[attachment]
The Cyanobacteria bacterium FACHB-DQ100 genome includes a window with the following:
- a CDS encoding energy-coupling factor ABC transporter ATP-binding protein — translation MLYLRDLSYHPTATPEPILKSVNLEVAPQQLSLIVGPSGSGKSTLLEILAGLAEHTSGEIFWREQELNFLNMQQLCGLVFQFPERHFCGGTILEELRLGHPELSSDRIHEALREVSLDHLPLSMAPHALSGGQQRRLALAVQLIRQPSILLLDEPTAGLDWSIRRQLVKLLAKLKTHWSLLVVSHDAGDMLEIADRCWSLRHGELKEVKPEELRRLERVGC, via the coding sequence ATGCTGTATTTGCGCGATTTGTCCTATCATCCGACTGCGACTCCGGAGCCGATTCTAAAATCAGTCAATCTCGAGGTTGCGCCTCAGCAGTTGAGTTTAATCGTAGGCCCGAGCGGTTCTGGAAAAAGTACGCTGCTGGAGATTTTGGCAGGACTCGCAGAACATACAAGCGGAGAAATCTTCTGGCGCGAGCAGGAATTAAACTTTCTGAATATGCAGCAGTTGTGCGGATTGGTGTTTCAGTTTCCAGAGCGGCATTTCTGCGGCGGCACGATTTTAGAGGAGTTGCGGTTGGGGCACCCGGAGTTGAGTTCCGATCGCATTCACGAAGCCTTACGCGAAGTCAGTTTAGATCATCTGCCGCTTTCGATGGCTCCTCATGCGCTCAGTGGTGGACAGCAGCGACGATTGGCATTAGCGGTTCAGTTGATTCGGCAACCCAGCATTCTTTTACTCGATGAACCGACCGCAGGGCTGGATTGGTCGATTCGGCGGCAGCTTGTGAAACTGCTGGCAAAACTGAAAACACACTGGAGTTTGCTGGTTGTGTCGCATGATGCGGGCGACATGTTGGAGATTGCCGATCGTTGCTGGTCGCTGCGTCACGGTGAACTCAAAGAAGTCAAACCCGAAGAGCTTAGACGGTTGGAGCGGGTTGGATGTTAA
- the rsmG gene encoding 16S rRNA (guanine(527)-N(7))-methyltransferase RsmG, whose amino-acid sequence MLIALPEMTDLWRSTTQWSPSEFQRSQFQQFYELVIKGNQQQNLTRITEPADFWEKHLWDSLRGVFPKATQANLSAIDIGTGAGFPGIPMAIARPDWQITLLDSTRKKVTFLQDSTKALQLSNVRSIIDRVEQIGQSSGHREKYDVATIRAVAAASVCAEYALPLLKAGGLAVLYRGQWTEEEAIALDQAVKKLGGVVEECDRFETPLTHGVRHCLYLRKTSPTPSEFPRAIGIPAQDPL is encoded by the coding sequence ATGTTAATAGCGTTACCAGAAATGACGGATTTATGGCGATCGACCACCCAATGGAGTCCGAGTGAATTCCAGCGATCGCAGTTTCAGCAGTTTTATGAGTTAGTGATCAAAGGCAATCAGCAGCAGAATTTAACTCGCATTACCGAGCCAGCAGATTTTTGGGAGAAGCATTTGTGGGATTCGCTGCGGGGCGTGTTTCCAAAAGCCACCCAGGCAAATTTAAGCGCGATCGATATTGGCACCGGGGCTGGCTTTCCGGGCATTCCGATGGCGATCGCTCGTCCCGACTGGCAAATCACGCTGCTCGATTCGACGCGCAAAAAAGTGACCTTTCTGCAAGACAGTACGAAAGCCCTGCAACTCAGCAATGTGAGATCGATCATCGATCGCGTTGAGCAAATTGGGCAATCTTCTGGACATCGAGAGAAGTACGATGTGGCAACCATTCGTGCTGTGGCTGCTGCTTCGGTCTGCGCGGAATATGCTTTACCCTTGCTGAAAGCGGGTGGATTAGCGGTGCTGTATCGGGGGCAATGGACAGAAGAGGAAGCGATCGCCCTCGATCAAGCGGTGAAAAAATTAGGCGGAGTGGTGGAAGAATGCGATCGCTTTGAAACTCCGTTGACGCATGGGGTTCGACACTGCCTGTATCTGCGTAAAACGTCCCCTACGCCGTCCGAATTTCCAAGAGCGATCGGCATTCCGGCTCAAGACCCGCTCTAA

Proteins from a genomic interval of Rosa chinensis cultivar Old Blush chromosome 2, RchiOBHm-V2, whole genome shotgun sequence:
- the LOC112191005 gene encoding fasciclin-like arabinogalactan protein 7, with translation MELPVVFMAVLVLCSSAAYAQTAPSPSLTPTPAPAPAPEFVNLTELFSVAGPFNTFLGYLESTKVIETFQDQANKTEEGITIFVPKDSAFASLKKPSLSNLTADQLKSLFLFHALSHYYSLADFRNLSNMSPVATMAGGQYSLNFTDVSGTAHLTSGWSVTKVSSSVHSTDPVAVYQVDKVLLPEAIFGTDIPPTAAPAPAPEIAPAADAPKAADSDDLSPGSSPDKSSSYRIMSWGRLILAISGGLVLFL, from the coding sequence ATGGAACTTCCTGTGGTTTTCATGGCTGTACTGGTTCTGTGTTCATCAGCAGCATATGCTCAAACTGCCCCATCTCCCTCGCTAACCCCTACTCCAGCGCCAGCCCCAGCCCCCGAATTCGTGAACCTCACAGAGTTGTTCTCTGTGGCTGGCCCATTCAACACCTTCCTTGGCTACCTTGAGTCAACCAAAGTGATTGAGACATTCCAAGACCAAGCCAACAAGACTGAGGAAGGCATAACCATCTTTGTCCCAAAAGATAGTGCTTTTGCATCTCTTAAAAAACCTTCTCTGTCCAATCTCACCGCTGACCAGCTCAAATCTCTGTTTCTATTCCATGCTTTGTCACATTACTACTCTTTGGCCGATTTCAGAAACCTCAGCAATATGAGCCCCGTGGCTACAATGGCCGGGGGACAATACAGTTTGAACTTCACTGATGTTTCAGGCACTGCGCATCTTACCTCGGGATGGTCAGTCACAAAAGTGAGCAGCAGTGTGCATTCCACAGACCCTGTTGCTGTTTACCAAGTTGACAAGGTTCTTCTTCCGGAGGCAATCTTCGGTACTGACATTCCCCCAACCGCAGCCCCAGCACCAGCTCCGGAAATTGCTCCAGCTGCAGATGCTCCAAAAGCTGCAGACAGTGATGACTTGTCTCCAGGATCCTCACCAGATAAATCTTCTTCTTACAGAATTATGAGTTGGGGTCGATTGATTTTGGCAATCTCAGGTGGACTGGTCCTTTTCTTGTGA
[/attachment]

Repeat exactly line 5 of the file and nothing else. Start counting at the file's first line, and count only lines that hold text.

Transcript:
- the LOC112191005 gene encoding fasciclin-like arabinogalactan protein 7, with translation MELPVVFMAVLVLCSSAAYAQTAPSPSLTPTPAPAPAPEFVNLTELFSVAGPFNTFLGYLESTKVIETFQDQANKTEEGITIFVPKDSAFASLKKPSLSNLTADQLKSLFLFHALSHYYSLADFRNLSNMSPVATMAGGQYSLNFTDVSGTAHLTSGWSVTKVSSSVHSTDPVAVYQVDKVLLPEAIFGTDIPPTAAPAPAPEIAPAADAPKAADSDDLSPGSSPDKSSSYRIMSWGRLILAISGGLVLFL, from the coding sequence ATGGAACTTCCTGTGGTTTTCATGGCTGTACTGGTTCTGTGTTCATCAGCAGCATATGCTCAAACTGCCCCATCTCCCTCGCTAACCCCTACTCCAGCGCCAGCCCCAGCCCCCGAATTCGTGAACCTCACAGAGTTGTTCTCTGTGGCTGGCCCATTCAACACCTTCCTTGGCTACCTTGAGTCAACCAAAGTGATTGAGACATTCCAAGACCAAGCCAACAAGACTGAGGAAGGCATAACCATCTTTGTCCCAAAAGATAGTGCTTTTGCATCTCTTAAAAAACCTTCTCTGTCCAATCTCACCGCTGACCAGCTCAAATCTCTGTTTCTATTCCATGCTTTGTCACATTACTACTCTTTGGCCGATTTCAGAAACCTCAGCAATATGAGCCCCGTGGCTACAATGGCCGGGGGACAATACAGTTTGAACTTCACTGATGTTTCAGGCACTGCGCATCTTACCTCGGGATGGTCAGTCACAAAAGTGAGCAGCAGTGTGCATTCCACAGACCCTGTTGCTGTTTACCAAGTTGACAAGGTTCTTCTTCCGGAGGCAATCTTCGGTACTGACATTCCCCCAACCGCAGCCCCAGCACCAGCTCCGGAAATTGCTCCAGCTGCAGATGCTCCAAAAGCTGCAGACAGTGATGACTTGTCTCCAGGATCCTCACCAGATAAATCTTCTTCTTACAGAATTATGAGTTGGGGTCGATTGATTTTGGCAATCTCAGGTGGACTGGTCCTTTTCTTGTGA